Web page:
Thursday, 1 December 2016

CRISPR - The Genomic Revolution

by Kendall Field-Pellow



CRISP-what?! CRISPR is an ancient immune system component of prokaryotes such as bacteria and archaea. It is a molecular system that uses genetic material and proteins to protect a cell from infection.

The bacterium may be infected by a bacteriophage virus (type of virus which infects only bacteria, also called a phage), which means that the virus injects its genetic material (DNA or RNA which contains the code for synthesising components of a new virus particle) into a host bacterium cell. This genetic material is converted into DNA which can be integrated into the cell's genome, allowing it to be transcripted and transcribed into proteins which then form new viruses which spread to infect more hosts, and the cycle continues.

However, some bacteria survive the first infection, which means that these bacteria possess the genetic information from the phage (virus). This genetic information is inserted into the genome of the bacteria in a special location; the CRISPR loci section. CRISPR is an acronym for “Clustered Regularly Interspaced Short Palindromic Repeats”. It is a section of DNA called a repeat that has regularly spaced sequences of bases which are identical and palindromic (a symmetrical sequence such that it reads the same when spelled backwards, such as; ATCTGGTCTA), but in between these segments are different sequences which are sections of virus DNA called a spacer. This acts as an archive for DNA from previous virus attacks. When the virus re-infects the bacterium, the CRISPR Associated protein (a nuclease enzyme which is called the Cas protein coded for by the neighbouring Cas genes) forms a complex with the ‘template’ virus RNA from the CRISPR locus (called crRNA). This is complementary to the genetic material injected by the virus and so forms a complementary pair. The Cas protein then cuts the virus’s genetic material into pieces making it completely useless, protecting the cell from the virus.



Scientists now use this system for genetic engineering as it is a very effective method of gene editing. The CRISPR-Cas9 technique uses a Cas protein which is designed to have one molecule of RNA (called guide RNA or gRNA) instead of two. In bacteria there are the CRISPR RNA (crRNA) which identifies the genetic sequence which is to be cut or changed, and the tracer RNA (tracrRNA) which holds the crRNA in place with hydrogen bonds between a few complementary base pairs, but in Cas9, the single gRNA holds itself in place by forming a loop and hydrogen bonding to its own complementary base sequence between a few base pairs in a similar way to tRNA. CRISPR-Cas9 can be used to edit genes by inserting a molecule of template DNA with a specific sequence as gRNA which is designed to be complementary to a specific section of a gene, causing it to target and cut the genome in a precise location. The cell’s repair process is to attempt to reattach the two snipped ends together, however in doing so some of the bases are removed and other bases are added, which alters the base sequence; causing a mutation in the gene. Since mutations often cause the protein which the gene coded for to be non-functional, scientists can explore the effect of the absence of this protein and hence determine the effect of the gene. Other uses include transfection. This is where ‘host DNA’ is injected into the cell alongside the CRISPR-Cas9 and when the gene is cut, the host DNA is added in between, allowing scientists to study the effects of inserting a sequence in the middle of a gene and even allows genes to be added into the organism's genome.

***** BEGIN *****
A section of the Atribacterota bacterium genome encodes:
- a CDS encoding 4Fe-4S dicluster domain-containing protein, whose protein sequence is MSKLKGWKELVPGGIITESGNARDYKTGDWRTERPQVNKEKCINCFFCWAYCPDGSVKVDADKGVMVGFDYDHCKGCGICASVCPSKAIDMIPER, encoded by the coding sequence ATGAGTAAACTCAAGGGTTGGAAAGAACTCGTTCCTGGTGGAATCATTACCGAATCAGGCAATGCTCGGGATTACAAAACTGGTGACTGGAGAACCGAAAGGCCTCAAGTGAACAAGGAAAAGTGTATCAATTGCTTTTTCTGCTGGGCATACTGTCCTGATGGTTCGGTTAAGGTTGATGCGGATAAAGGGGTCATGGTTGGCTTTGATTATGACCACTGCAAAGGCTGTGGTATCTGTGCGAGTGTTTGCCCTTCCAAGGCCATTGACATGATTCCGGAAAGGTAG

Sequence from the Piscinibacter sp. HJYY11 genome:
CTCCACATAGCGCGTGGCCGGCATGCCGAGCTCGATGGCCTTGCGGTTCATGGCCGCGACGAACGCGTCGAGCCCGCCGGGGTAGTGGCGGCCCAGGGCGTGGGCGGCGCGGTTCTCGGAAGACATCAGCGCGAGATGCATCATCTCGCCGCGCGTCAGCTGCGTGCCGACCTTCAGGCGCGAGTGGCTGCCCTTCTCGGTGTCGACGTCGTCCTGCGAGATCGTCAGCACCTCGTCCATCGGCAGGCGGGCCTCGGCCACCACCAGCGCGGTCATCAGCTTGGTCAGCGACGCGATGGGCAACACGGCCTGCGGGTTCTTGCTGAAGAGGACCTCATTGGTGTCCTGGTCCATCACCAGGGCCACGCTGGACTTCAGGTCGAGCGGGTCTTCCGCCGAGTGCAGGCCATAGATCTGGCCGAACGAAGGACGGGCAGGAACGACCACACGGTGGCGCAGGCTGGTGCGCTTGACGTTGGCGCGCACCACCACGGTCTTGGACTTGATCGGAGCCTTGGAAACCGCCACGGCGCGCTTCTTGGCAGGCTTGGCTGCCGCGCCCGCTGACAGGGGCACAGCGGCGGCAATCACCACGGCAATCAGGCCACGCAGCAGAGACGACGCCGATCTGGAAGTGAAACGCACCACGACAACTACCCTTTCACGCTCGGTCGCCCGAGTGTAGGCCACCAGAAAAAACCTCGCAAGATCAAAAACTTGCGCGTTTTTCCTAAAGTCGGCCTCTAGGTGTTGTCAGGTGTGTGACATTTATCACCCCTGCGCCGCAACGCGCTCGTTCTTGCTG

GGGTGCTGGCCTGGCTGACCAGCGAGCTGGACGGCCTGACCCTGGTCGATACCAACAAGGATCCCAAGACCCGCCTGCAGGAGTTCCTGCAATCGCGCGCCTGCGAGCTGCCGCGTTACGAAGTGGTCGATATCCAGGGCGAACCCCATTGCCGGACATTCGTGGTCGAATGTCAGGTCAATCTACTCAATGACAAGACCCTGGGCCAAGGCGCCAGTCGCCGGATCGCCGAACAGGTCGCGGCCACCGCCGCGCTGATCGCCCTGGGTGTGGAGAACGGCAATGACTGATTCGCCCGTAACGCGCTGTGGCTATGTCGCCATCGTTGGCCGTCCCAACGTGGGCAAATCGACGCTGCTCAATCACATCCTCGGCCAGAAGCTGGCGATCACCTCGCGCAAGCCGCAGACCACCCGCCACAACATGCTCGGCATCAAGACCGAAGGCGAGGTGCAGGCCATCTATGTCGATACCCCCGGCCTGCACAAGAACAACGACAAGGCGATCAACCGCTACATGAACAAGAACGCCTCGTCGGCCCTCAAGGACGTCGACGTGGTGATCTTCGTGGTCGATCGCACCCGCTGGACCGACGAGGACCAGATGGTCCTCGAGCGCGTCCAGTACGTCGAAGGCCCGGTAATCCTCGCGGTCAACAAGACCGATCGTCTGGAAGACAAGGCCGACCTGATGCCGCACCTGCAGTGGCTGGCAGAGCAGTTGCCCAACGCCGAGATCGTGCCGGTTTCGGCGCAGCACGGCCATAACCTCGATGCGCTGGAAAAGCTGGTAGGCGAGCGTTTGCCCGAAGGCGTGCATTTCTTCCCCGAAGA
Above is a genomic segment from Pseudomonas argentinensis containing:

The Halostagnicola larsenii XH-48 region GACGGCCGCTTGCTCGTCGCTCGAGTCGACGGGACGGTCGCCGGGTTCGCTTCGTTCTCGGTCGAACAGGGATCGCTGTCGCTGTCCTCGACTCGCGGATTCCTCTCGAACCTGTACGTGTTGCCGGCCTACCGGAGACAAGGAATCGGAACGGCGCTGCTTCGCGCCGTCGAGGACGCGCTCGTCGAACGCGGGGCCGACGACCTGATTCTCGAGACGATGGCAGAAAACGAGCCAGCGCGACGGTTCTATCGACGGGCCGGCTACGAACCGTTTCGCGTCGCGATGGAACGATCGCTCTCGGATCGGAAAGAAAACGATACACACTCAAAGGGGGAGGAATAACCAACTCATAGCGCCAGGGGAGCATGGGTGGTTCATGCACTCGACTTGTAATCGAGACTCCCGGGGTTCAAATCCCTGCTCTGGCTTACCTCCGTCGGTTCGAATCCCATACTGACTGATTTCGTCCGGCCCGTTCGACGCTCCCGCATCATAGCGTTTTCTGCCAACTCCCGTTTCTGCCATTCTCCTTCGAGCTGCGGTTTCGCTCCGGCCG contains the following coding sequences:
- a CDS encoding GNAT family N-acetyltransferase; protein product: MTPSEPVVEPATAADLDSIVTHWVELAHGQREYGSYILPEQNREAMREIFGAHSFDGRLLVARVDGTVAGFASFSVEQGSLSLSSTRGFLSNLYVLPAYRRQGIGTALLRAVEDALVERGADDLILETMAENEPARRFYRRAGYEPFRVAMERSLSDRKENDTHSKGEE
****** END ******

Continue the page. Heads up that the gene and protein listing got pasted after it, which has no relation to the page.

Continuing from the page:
This system is now currently used globally and is transforming the field of genetics due to its “jaw dropping simplicity and efficiency”. It can be used in cells of all organisms, not just prokaryotes, and can be used to alter any sequence, not just virus DNA. In 2015, live test rats and mice with around 99% of cells infected with HIV were injected with a treatment of specifically designed CRISPR-Cas9 which removed the HIV from over 50% of cell - By destroying the viruses genetic information in the organism's genome)!